Conflict-affected populations in South Sudan farm together
In Rumbek, Lakes State, FAO South Sudan reached over 600 households with emergency livelihood crop kits between June and July 2014. This includes over 7 metric tons of sorghum, maize, sesame and cowpea seeds. Lakes State is part of the Greater Bahr el Ghazal region in South Sudan where food production this year is vital as harvest surpluses could feed people in the three affected states where food security has been deteriorate in recent months due to ongoing conflict. Nyankot boma, located outside of Rumbek, is home to over 150 people displaced by the crisis who recently returned to the country after years as refugees.
Alek Marial is a farmer and mother to seven. She began cultivating FAO seeds the same day she received them.
“Life is based on cultivation,” she says, “I’m helping others in my village grow crops to feed their families. It also provides an income for other goods such as medicines and health treatments.”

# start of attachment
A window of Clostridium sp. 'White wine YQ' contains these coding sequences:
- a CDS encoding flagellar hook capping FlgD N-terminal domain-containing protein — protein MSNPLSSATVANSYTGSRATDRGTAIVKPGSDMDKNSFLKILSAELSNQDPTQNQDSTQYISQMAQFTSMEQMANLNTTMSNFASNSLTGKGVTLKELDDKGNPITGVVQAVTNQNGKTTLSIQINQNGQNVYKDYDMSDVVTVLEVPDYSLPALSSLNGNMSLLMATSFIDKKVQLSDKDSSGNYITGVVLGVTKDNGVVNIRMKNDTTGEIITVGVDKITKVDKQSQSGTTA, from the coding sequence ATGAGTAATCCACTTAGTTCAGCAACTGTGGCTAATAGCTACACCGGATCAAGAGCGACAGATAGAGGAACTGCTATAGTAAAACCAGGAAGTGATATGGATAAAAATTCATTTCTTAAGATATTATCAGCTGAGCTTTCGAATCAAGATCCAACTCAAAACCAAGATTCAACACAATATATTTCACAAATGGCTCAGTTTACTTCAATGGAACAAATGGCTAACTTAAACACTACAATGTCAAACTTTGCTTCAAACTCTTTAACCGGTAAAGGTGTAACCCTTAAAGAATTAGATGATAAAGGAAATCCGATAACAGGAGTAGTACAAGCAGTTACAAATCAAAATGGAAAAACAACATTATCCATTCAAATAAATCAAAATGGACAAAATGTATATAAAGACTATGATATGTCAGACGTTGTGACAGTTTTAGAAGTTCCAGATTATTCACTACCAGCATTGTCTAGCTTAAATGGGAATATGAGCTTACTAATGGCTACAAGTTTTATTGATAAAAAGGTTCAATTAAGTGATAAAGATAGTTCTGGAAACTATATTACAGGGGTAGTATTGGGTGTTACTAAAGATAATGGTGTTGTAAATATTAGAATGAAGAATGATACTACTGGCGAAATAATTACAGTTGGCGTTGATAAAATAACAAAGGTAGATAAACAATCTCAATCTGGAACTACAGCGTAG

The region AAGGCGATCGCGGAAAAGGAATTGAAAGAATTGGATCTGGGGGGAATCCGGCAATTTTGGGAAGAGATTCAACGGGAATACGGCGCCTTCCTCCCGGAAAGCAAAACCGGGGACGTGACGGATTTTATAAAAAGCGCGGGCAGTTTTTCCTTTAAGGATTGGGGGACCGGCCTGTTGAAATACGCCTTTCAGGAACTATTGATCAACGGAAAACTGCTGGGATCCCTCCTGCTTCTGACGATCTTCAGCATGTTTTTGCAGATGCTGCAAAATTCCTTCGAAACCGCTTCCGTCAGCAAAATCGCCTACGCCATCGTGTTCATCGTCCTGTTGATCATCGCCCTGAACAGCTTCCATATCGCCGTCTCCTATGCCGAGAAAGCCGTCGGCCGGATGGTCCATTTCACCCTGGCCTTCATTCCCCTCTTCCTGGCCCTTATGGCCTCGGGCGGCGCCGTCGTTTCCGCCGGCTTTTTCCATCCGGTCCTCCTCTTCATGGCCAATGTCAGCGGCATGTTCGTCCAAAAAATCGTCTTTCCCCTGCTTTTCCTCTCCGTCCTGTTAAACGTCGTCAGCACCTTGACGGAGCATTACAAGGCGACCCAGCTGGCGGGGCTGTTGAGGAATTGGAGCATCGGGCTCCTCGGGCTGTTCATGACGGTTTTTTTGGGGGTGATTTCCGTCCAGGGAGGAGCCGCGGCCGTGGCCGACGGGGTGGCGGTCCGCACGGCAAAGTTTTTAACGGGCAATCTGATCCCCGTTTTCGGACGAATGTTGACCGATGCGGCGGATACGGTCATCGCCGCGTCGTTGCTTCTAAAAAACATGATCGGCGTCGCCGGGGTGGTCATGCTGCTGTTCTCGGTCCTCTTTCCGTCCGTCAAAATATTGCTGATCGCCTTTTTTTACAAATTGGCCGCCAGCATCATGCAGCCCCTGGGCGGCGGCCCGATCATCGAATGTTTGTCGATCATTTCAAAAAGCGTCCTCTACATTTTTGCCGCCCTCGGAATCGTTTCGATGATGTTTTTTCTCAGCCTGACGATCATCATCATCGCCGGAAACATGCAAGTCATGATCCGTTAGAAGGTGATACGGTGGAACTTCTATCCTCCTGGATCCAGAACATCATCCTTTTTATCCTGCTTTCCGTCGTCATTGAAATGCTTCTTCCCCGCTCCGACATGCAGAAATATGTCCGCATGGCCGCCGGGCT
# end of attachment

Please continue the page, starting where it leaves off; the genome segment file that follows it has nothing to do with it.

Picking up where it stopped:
William Mukuoi is also a beneficiary in Nyankot boma who received FAO seeds for the first time. He said that prior to FAO’s emergency distribution, “there was nowhere to get seeds.” Makuoi stated that he began cultivating the seeds immediately and that they are “growing well.”
Mangar said he was grateful for FAO’s emergency distribution, “When you cultivate, your life becomes your crop. You don’t have to depend on others and ask for food.” FAO’s emergency distributions are currently ongoing in Lakes State and throughout the country. In addition to crop, vegetable and fishing kits reaching farmers, emergency livestock vaccinations are also underway and over 20 000 heads of livestock were vaccinated between June and July 2014 in Lakes state alone.The energetic group of beneficiaries in Nyankot boma are working together to grow crops on a piece of land loaned to them by the Government. Mangar Bol already has a garden growing from FAO’s emergency seed distribution and will depend on its harvest to feed his family of eight.